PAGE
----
Gardening Cuttings: Weekend work

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A MAN with a broken nose of heroic grandeur turned up at the door last week with a trailer-load of mushroom compost he wanted to get rid of, so I know what my weekend work is. Mulching. The trees and shrubs get a thick collar of dung. The compost, more finely constituted, goes round the plants in between.

You cannot expect mulch of this kind to sort out such bully weeds as buttercup, but it stops self-seeding weeds such as groundsel and bittercress. It also feeds the soil, adds bulk to over-light ground and opens up clammy clay.

Soft surface paths can be top-dressed with crushed bark. Whether or not to treat paths with weedkiller first is a vexed question. Self-seeded violets and primroses look charming, dandelions not so good. Bindweed is showing its heads. Clobber it with a herbicide such as Roundup.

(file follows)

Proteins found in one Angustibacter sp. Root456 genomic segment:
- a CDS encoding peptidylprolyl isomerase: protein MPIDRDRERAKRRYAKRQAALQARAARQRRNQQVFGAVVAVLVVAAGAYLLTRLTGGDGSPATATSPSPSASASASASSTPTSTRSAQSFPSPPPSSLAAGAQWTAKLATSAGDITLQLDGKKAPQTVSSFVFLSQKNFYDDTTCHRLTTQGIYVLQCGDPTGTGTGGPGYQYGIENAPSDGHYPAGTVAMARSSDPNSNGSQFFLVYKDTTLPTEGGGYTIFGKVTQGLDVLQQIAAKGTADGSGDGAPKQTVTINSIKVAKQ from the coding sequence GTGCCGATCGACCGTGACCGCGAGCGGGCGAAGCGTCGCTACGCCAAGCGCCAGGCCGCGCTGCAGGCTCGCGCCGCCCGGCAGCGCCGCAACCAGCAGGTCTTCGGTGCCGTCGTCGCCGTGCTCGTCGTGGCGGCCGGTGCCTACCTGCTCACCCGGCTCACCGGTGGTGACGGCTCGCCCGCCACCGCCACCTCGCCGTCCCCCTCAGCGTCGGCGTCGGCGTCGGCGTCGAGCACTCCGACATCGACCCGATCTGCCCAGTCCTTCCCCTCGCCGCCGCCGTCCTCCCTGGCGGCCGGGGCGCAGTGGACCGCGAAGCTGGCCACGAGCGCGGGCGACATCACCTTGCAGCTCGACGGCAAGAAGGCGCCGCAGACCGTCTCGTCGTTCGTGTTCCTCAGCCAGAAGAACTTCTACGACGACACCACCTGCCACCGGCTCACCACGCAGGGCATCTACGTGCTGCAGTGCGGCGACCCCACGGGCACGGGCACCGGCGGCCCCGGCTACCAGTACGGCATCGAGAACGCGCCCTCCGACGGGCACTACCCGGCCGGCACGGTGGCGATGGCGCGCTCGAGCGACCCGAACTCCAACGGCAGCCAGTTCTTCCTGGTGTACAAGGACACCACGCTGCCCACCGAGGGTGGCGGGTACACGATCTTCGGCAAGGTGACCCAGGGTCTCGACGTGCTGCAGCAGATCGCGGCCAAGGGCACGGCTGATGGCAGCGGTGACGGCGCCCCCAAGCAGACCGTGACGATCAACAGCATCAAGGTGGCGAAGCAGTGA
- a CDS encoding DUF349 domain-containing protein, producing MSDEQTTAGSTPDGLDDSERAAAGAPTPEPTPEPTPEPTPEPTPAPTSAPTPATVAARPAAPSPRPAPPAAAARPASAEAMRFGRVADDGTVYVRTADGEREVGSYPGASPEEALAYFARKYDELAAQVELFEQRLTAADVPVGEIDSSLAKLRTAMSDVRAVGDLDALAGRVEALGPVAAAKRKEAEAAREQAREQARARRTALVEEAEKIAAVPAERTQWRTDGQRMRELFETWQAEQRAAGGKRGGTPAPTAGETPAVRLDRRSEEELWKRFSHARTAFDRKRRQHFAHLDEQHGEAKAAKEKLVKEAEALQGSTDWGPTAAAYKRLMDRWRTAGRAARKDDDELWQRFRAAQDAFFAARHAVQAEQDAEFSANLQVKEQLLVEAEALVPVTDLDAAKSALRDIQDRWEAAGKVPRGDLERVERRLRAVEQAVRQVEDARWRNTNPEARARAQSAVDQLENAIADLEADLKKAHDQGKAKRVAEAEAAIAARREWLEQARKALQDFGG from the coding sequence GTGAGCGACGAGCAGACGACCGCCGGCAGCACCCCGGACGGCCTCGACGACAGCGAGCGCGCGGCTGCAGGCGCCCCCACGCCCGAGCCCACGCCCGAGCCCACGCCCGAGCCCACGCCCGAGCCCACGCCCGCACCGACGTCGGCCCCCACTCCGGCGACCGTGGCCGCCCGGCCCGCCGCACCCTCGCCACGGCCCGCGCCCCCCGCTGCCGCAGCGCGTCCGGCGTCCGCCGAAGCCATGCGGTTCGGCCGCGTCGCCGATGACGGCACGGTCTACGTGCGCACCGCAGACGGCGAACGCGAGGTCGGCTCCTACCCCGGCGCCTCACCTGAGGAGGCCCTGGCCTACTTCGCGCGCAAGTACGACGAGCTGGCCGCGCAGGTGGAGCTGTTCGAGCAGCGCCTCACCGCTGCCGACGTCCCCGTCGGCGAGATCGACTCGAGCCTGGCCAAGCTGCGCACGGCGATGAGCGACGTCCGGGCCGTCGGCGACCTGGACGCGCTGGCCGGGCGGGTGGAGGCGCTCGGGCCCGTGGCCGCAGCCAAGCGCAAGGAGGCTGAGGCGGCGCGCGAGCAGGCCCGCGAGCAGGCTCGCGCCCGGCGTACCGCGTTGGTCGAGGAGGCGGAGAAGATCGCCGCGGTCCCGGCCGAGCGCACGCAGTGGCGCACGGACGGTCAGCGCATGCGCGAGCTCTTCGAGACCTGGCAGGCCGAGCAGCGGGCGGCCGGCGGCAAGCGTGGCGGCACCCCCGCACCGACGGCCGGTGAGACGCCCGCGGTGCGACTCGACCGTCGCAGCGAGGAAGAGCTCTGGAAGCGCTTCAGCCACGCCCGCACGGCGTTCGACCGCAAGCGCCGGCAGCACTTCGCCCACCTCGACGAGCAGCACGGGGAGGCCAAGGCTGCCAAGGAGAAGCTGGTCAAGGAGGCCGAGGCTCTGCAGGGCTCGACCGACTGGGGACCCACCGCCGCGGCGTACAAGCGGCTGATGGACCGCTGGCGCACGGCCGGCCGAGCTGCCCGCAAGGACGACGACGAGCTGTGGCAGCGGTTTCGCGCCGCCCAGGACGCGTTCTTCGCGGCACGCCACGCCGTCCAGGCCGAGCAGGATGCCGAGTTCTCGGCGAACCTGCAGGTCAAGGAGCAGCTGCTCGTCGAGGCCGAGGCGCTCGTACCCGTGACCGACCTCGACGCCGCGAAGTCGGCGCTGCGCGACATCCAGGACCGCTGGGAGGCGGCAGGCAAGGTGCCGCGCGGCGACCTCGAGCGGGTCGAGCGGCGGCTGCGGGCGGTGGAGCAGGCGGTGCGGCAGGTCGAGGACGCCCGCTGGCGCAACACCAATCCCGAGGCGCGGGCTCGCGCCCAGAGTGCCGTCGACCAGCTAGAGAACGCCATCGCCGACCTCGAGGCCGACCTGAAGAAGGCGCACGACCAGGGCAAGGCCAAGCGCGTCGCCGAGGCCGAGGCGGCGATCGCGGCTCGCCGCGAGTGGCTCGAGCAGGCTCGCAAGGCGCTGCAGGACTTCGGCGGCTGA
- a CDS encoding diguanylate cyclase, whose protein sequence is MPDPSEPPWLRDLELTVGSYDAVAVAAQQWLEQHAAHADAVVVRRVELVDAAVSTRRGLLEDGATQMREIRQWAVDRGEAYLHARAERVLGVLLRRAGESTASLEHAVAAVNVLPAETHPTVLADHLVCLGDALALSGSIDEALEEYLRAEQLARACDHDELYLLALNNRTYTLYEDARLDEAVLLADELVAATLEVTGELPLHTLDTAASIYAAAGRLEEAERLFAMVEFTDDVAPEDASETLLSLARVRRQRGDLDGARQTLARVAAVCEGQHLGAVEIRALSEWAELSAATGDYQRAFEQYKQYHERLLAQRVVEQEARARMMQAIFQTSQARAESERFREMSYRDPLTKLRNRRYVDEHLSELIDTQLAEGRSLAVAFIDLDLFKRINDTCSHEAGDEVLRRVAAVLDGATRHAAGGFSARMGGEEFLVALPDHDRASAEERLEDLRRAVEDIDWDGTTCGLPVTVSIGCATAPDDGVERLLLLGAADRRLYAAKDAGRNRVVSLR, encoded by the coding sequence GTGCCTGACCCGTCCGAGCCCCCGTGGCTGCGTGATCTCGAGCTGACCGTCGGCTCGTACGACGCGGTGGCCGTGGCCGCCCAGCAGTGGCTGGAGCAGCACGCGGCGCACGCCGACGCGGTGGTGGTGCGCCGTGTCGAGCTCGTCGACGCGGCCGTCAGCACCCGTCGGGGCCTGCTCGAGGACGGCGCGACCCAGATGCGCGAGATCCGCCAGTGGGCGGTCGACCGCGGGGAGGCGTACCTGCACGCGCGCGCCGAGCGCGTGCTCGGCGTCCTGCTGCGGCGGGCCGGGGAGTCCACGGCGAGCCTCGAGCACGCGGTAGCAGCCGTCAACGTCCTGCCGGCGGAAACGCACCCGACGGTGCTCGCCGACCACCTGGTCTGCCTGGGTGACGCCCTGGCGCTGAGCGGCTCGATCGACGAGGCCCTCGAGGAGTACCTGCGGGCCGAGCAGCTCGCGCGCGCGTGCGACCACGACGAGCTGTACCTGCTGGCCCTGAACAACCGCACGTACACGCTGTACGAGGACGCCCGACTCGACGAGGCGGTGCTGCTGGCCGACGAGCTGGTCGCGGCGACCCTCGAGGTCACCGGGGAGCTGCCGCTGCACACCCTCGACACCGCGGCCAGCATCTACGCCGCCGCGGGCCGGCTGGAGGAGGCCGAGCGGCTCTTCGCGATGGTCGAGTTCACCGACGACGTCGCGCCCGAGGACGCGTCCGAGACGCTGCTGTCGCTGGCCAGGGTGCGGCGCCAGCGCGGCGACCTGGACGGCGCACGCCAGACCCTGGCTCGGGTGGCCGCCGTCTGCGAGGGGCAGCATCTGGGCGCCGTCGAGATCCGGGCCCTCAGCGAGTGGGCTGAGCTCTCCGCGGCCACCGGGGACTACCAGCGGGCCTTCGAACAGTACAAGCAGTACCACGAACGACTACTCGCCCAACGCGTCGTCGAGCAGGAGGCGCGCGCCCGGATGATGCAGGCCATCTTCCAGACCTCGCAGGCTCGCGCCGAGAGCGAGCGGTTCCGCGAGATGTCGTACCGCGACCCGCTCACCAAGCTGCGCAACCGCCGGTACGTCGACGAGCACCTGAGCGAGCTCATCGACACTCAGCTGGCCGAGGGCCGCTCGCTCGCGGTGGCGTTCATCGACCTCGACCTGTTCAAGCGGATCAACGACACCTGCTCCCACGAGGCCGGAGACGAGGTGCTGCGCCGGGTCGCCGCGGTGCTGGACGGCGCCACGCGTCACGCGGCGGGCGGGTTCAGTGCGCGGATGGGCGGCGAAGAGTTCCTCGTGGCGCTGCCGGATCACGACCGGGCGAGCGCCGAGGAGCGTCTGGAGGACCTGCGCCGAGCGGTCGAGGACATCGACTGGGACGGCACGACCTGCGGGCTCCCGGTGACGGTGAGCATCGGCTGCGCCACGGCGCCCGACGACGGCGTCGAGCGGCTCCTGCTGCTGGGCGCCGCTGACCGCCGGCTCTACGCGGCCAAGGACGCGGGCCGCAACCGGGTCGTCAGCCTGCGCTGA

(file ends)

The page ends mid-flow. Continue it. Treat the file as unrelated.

Prick out seedlings into trays of compost as soon as their first pair of true leaves are showing. Set them in the compost so that the lower leaves sit on the surface. Keep them well watered. There is still time to sow seed of fast-growing annual climbers such as cobaea. Wrap the pots in clingfilm until the seeds germinate.

Sow seed of vegetables such as the courgette 'Early Gem' (Unwins, 95p) and outdoor cucumber 'Tokyo Slicer' (Unwins, pounds 1.45) for planting out after all danger of frost has passed. Sow seed singly in 3in pots and cover with clingfilm until the seedlings emerge.

Nip the heads from daffodils as they die to stop them diverting their energy into seed production. Do not cut down or bundle up the leaves. The bulbs need the resources fed down from above if they are to produce the goods next year.

Wild winds have torn climbers from their moorings. Lash them back as soon as it is feasible. Ceanothus, which has brittle wood, is particularly prone to disaster. Solanum, still evergreen after a mild winter, has also suffered, torn from pergolas and walls. Any climber that is in leaf or flower presents greater resistance in the face of gales and so suffers more.